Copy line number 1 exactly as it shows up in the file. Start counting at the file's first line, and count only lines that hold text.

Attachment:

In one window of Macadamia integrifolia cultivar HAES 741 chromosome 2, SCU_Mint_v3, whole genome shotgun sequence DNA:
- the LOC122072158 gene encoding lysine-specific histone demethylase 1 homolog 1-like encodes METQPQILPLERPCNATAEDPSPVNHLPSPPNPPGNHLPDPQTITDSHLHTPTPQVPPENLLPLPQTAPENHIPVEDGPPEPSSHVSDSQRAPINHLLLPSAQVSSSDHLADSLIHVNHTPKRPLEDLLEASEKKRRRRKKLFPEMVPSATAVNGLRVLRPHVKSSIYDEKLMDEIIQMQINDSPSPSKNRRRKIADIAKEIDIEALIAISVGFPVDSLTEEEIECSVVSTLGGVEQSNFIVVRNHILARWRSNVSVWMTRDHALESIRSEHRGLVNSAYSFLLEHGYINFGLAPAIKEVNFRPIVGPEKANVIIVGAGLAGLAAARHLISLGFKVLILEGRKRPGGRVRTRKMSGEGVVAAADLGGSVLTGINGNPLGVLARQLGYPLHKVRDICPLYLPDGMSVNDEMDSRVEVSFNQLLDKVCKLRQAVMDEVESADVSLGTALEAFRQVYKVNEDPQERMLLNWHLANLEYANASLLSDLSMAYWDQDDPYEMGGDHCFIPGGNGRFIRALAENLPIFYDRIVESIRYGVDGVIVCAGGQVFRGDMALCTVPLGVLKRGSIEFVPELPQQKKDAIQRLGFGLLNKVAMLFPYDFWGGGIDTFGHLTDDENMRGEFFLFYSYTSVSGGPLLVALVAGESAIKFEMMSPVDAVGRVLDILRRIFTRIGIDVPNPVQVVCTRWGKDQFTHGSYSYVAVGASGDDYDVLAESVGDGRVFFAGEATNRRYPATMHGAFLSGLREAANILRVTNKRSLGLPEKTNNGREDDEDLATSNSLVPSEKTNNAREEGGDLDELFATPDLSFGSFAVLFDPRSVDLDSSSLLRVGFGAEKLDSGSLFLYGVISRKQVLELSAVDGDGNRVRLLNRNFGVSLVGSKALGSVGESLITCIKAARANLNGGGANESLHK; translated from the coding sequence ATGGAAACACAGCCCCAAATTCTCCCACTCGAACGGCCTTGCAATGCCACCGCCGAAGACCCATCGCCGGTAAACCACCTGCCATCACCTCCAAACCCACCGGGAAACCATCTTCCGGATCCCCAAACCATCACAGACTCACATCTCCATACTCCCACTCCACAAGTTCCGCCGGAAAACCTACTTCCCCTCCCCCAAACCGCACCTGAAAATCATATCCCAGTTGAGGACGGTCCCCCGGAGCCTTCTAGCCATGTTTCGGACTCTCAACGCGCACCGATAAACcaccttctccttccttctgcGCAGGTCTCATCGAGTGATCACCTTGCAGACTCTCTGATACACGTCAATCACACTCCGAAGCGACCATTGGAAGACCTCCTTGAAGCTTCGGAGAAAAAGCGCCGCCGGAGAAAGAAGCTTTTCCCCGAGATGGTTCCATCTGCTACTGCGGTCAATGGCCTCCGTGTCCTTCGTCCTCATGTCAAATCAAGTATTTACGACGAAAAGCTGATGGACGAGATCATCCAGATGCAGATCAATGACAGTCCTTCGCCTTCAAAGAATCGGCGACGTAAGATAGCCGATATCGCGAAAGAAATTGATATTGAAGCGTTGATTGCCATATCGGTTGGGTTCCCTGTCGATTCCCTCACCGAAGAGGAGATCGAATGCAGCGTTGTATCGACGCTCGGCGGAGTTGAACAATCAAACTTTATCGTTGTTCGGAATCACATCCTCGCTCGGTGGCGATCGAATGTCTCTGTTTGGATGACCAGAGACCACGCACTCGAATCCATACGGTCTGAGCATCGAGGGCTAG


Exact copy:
In one window of Macadamia integrifolia cultivar HAES 741 chromosome 2, SCU_Mint_v3, whole genome shotgun sequence DNA: